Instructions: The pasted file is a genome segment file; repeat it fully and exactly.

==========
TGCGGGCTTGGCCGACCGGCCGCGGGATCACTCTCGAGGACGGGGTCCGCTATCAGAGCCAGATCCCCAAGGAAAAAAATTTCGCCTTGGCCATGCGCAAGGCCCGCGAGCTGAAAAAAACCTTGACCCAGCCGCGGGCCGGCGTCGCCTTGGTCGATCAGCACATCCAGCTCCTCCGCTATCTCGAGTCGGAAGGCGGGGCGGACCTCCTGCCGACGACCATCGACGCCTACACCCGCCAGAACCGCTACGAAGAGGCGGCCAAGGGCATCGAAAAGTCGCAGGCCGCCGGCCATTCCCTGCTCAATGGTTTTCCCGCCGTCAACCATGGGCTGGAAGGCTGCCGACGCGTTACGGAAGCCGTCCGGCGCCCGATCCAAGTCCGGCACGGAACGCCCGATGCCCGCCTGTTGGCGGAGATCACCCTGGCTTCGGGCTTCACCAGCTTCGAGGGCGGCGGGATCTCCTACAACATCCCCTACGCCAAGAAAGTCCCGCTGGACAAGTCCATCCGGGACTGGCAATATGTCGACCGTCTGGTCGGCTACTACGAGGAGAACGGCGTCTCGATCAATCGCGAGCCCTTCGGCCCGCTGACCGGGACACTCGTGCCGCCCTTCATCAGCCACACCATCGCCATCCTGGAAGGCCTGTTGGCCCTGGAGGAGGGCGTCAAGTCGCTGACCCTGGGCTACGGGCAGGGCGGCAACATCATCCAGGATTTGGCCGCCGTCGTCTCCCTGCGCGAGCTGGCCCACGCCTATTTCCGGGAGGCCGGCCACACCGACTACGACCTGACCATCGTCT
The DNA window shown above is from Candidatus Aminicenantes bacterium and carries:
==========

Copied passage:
TGCGGGCTTGGCCGACCGGCCGCGGGATCACTCTCGAGGACGGGGTCCGCTATCAGAGCCAGATCCCCAAGGAAAAAAATTTCGCCTTGGCCATGCGCAAGGCCCGCGAGCTGAAAAAAACCTTGACCCAGCCGCGGGCCGGCGTCGCCTTGGTCGATCAGCACATCCAGCTCCTCCGCTATCTCGAGTCGGAAGGCGGGGCGGACCTCCTGCCGACGACCATCGACGCCTACACCCGCCAGAACCGCTACGAAGAGGCGGCCAAGGGCATCGAAAAGTCGCAGGCCGCCGGCCATTCCCTGCTCAATGGTTTTCCCGCCGTCAACCATGGGCTGGAAGGCTGCCGACGCGTTACGGAAGCCGTCCGGCGCCCGATCCAAGTCCGGCACGGAACGCCCGATGCCCGCCTGTTGGCGGAGATCACCCTGGCTTCGGGCTTCACCAGCTTCGAGGGCGGCGGGATCTCCTACAACATCCCCTACGCCAAGAAAGTCCCGCTGGACAAGTCCATCCGGGACTGGCAATATGTCGACCGTCTGGTCGGCTACTACGAGGAGAACGGCGTCTCGATCAATCGCGAGCCCTTCGGCCCGCTGACCGGGACACTCGTGCCGCCCTTCATCAGCCACACCATCGCCATCCTGGAAGGCCTGTTGGCCCTGGAGGAGGGCGTCAAGTCGCTGACCCTGGGCTACGGGCAGGGCGGCAACATCATCCAGGATTTGGCCGCCGTCGTCTCCCTGCGCGAGCTGGCCCACGCCTATTTCCGGGAGGCCGGCCACACCGACTACGACCTGACCATCGTCT
The DNA window shown above is from Candidatus Aminicenantes bacterium and carries: